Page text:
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    As Someone Whose Had An Epidural, Here's What You Need To Know — Plus Everything Else From An Expert

    Just pretend you don't know how long the needle is, k?

    Kathy Hoang / BuzzFeed

    Hello, curious little minds!! (I always wanted to be a kindergarten teacher — plz embrace the cheesiness and let me have my moment.) Anyway, it's another week which means we have another new topic to learn about! Last week we learned some surprising things about sleep and before that we talked about all things sex. This week, we are going to investigate epidurals. Let's FIND THE FACTS.

    Last year when I answered your questions about my experience with vaginal childbirth, many people had lingering questions about getting an epidural — which, if you didn't know, is anesthesia that numbs you from your waist down. So, first I'll talk about my own experience, and then we'll get into the real facts from expert Dr. Mary Jane Minkin.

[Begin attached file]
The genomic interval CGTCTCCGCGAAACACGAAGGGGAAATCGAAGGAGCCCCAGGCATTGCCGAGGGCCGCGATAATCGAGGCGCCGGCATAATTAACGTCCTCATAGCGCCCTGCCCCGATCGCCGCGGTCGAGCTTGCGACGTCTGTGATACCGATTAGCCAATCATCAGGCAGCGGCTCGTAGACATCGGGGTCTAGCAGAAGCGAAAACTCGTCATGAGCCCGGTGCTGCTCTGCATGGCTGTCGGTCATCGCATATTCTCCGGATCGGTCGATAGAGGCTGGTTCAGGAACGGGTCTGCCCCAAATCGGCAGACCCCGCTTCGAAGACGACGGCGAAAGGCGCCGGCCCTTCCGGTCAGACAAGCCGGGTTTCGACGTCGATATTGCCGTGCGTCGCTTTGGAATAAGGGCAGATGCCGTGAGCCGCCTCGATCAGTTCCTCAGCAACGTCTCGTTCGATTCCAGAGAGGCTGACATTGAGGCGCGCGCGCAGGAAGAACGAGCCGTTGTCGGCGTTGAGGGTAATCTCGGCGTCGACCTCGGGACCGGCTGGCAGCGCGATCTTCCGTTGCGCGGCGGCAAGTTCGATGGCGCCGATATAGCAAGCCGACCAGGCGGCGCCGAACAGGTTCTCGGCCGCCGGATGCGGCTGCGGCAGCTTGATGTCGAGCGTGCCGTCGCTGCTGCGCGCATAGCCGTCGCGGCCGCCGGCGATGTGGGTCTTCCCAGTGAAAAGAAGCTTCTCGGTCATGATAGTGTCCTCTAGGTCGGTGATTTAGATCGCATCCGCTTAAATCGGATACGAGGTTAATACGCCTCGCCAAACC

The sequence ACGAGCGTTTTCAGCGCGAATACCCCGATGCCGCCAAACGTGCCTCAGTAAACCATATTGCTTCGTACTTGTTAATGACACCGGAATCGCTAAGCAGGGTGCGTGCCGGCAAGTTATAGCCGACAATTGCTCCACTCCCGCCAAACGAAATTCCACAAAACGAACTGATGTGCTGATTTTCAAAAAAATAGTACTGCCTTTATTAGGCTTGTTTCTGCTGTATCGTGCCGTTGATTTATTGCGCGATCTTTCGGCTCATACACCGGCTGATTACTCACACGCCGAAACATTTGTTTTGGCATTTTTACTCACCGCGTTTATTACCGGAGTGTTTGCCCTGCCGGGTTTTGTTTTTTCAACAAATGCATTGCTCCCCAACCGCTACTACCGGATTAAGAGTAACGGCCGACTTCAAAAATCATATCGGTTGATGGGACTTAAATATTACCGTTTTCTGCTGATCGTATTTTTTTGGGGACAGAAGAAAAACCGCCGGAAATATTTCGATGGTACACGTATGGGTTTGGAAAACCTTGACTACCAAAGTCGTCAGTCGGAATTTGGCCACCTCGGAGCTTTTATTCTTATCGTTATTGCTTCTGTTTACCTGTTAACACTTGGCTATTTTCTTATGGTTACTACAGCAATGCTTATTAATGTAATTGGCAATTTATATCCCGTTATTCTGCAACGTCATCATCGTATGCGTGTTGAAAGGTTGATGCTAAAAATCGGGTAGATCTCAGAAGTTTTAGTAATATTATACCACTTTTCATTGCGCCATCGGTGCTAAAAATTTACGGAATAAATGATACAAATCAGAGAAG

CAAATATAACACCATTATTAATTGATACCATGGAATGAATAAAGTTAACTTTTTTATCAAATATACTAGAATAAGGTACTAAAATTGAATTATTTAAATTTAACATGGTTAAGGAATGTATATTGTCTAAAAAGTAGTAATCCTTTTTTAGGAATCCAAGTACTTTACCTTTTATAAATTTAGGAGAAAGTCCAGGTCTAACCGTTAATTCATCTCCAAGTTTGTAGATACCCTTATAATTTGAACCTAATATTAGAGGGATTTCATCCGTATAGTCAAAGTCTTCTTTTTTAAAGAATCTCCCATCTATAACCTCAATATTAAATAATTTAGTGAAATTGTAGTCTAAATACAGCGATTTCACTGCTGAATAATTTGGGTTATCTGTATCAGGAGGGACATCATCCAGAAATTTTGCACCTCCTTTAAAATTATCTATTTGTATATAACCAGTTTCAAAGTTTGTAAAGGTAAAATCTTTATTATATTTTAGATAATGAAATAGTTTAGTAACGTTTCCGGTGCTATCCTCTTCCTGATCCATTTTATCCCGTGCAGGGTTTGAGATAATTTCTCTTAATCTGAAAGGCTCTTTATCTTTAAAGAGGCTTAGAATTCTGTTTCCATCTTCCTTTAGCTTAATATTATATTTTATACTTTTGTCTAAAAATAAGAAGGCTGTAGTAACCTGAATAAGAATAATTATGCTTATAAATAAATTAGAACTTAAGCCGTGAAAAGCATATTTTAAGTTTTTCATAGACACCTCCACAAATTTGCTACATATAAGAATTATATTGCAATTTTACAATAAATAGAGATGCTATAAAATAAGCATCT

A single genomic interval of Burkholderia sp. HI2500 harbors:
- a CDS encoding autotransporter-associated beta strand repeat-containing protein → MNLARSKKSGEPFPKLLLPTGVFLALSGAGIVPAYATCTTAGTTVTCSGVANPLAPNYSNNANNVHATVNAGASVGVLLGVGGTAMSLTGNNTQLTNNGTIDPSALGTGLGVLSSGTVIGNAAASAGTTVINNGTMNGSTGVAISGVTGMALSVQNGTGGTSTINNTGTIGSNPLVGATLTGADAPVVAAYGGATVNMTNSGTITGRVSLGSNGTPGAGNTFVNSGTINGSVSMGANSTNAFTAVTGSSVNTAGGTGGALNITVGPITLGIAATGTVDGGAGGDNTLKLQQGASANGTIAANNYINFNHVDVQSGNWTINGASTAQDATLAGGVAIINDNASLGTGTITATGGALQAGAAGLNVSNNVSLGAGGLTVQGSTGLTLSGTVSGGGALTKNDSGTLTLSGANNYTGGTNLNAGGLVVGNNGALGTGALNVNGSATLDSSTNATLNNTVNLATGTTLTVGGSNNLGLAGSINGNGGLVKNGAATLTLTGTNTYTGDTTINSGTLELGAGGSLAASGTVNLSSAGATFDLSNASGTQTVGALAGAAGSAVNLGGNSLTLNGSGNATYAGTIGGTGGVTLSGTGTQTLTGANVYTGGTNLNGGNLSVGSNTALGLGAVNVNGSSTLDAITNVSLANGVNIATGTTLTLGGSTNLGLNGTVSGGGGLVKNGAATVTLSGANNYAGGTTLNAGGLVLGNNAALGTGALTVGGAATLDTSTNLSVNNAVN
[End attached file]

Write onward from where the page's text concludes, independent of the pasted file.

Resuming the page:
Dr. Minkin is a Clinical Professor of Obstetrics, Gynecology and Reproductive Sciences at Yale University School of Medicine, and founder of She doesn't have an Instagram, but you can read more about her background here!

    First and foremost, I am going to explain my epidural experience having my son vaginally. When I was pregnant, I didn't have a preference one way or another when it came to the epidural. I thought if I need it, I'll get it and if I don't, I won't. But, after going into labor, I quickly realized I NEEDED IT.

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    I will say I did have a tiny fear that I would go paralyzed because I read that was a small possibility, but after the pain of labor kicked in, I was willing to take the risk for some relief.

    The biggest question I get is how badly did it hurt. Honestly? I felt nothing. The pain of labor was SO INTENSE that I didn't feel a thing. They turned me on my side to administer it and the only thing I felt were my excruciating contractions. The whole process was under ten minutes and I was totally numb quickly afterward.


    And let me just tell you, when it kicked in, I was a totally different person. I could talk, I could smile, I could ENJOY my labor. It was bliss compared to what I had been dealing with. At that moment, 10/10 would recommend an epidural.